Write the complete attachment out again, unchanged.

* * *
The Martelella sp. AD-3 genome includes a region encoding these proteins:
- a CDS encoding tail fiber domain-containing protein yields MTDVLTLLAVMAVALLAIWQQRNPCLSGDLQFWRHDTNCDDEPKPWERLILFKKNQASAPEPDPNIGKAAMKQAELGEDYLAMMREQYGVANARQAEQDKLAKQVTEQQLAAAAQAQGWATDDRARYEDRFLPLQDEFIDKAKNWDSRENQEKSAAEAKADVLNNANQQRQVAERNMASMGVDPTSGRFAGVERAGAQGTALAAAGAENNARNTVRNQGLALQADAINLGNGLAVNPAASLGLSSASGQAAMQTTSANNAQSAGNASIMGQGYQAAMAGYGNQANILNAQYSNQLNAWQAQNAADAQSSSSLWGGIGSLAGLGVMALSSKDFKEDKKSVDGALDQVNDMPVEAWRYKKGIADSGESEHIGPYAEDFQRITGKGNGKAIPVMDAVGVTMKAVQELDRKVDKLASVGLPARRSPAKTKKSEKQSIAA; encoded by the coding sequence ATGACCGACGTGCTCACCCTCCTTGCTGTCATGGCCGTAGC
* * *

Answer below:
The Martelella sp. AD-3 genome includes a region encoding these proteins:
- a CDS encoding tail fiber domain-containing protein yields MTDVLTLLAVMAVALLAIWQQRNPCLSGDLQFWRHDTNCDDEPKPWERLILFKKNQASAPEPDPNIGKAAMKQAELGEDYLAMMREQYGVANARQAEQDKLAKQVTEQQLAAAAQAQGWATDDRARYEDRFLPLQDEFIDKAKNWDSRENQEKSAAEAKADVLNNANQQRQVAERNMASMGVDPTSGRFAGVERAGAQGTALAAAGAENNARNTVRNQGLALQADAINLGNGLAVNPAASLGLSSASGQAAMQTTSANNAQSAGNASIMGQGYQAAMAGYGNQANILNAQYSNQLNAWQAQNAADAQSSSSLWGGIGSLAGLGVMALSSKDFKEDKKSVDGALDQVNDMPVEAWRYKKGIADSGESEHIGPYAEDFQRITGKGNGKAIPVMDAVGVTMKAVQELDRKVDKLASVGLPARRSPAKTKKSEKQSIAA; encoded by the coding sequence ATGACCGACGTGCTCACCCTCCTTGCTGTCATGGCCGTAGC